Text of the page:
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Grant to Study Innovative Employment Intervention for Students with Disabilities

Grant to Study Innovative Employment Intervention for Students with Disabilities

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Bloomington, Ind. -- High school students with disabilities too often leave school without the connections they need to adult services and supports and are therefore unprepared for paid employment. Many remain unemployed and dependent on their families. Participants in a new research project, however, think that can change.

Five sites around the state are now gearing up to evaluate the Indiana School-to-Work Collaborative, an innovative team approach that calls for embedding an employment specialist and other employment resources in the schools. 

Indiana University’s Center on Community Living and Careers, a division of IU’s Institute on Disability and Community, will coordinate operations and implementation of the School-to-Work Collaborative, thanks to a five-year, $2.4 million research grant from the National Institute on Disability and Rehabilitation Research (NIDRR). NIDRR is a component of the U.S. Department of Education's Office of Special Education and Rehabilitative Services.

“We want to look at whether schools with embedded employment resources and a collaborative approach have better employment outcomes for young adults,” said Teresa Grossi, director of the Center on Community Living and Careers and the study’s principal investigator. The School-to-Work Collaborative will examine the number and type of jobs, average wages, and number of hours students work after they leave school as well as whether students and their families are more connected to resources and support services. “Additionally,” Grossi said, “we will look at student gains in self-determination skills.”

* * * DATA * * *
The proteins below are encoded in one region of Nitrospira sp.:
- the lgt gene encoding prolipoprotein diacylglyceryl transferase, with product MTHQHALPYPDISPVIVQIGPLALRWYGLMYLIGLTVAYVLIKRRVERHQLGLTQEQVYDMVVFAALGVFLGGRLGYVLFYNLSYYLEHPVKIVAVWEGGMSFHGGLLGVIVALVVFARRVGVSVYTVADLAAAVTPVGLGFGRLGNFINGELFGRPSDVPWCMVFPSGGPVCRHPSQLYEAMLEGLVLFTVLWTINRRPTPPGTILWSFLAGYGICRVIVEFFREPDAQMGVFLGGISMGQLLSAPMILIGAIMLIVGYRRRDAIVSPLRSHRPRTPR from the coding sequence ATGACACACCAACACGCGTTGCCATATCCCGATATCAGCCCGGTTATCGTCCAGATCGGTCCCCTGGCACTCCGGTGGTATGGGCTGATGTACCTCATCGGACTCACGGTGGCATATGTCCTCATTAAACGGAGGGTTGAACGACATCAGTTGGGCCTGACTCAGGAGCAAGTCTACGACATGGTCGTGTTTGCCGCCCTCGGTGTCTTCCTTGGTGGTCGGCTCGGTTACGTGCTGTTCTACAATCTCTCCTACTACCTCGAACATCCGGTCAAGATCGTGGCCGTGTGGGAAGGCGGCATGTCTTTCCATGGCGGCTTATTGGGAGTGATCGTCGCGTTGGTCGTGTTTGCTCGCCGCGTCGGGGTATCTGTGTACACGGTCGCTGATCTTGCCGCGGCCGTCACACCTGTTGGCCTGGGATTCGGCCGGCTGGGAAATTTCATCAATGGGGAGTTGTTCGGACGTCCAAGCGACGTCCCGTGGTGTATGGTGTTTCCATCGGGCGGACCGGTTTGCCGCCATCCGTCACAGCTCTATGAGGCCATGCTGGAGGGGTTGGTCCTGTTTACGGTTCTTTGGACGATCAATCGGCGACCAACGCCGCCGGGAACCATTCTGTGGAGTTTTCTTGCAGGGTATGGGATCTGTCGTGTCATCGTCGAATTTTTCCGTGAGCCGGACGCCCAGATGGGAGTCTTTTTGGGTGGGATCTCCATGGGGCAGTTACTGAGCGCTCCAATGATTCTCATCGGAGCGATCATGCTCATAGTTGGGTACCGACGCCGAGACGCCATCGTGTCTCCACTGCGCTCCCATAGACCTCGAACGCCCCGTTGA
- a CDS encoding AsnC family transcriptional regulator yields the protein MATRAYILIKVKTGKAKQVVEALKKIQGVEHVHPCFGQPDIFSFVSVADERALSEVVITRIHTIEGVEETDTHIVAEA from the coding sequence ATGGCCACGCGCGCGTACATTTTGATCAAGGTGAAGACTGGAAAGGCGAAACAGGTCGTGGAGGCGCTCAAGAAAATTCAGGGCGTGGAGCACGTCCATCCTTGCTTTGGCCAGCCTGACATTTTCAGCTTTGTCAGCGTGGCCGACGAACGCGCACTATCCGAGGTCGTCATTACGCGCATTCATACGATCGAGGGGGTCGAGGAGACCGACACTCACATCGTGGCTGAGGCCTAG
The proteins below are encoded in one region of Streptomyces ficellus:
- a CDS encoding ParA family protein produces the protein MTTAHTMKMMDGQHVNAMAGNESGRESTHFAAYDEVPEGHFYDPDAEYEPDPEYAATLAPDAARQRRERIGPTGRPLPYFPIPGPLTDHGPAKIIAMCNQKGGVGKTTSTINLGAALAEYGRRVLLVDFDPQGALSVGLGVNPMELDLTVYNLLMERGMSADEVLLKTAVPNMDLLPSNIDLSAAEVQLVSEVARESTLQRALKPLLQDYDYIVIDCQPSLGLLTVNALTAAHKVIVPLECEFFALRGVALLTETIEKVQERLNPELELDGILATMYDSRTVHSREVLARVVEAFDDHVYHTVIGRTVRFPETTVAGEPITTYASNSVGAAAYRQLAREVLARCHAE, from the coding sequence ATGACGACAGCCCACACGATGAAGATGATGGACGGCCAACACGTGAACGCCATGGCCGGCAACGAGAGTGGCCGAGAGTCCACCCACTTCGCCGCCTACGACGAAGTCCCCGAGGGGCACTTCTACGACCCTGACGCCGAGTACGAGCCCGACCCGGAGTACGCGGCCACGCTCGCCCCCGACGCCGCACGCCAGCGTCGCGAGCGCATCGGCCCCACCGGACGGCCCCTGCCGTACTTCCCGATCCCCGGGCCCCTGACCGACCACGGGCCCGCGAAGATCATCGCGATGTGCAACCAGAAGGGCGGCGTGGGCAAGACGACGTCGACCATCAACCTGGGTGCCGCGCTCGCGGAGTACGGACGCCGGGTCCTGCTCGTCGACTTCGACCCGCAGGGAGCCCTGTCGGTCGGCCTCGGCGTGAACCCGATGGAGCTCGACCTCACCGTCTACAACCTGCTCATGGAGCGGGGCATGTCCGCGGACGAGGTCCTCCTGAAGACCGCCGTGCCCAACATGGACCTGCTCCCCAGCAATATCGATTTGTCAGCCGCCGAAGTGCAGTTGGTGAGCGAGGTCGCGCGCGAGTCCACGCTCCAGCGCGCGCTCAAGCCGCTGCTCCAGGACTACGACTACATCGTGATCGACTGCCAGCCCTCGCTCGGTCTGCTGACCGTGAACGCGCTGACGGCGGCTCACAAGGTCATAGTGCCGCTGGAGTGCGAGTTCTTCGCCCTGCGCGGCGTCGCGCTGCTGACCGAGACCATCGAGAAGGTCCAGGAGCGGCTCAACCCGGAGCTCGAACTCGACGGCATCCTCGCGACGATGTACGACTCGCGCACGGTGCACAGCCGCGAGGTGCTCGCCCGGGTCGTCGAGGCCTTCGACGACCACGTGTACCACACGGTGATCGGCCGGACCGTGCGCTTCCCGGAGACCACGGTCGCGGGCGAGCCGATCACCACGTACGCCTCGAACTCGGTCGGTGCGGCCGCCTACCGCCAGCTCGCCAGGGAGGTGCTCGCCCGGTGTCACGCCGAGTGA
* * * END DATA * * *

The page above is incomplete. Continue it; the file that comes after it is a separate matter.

If successful, Indiana could replicate the model throughout the state and, hopefully, throughout the country, said Grossi, who noted, “One of the overarching goals of this research project is the sustainability of the model.”

Key to the Indiana program’s success will be the community provider employment specialist position embedded in the school and the collaboration of all the adult disability service providers. The employment specialist will act as a “single point of contact,” connecting school staff and teachers as well as students and their families to state agencies like Indiana Vocational Rehabilitation Services and other community employment resources and organizations. Prior to their final year in high school, students at the five sites will participate in several internships where they will be immersed in the work environment and receive on-the-job supports.

The primary target group of the study is students with a disability who are eligible for Vocational Rehabilitation Services support and who may be at risk for dropping out or who are having difficulty obtaining a diploma and leave school with a certificate of completion. The targeted group of students has many skills to offer but often has difficulty meeting some of the academic requirements for a diploma.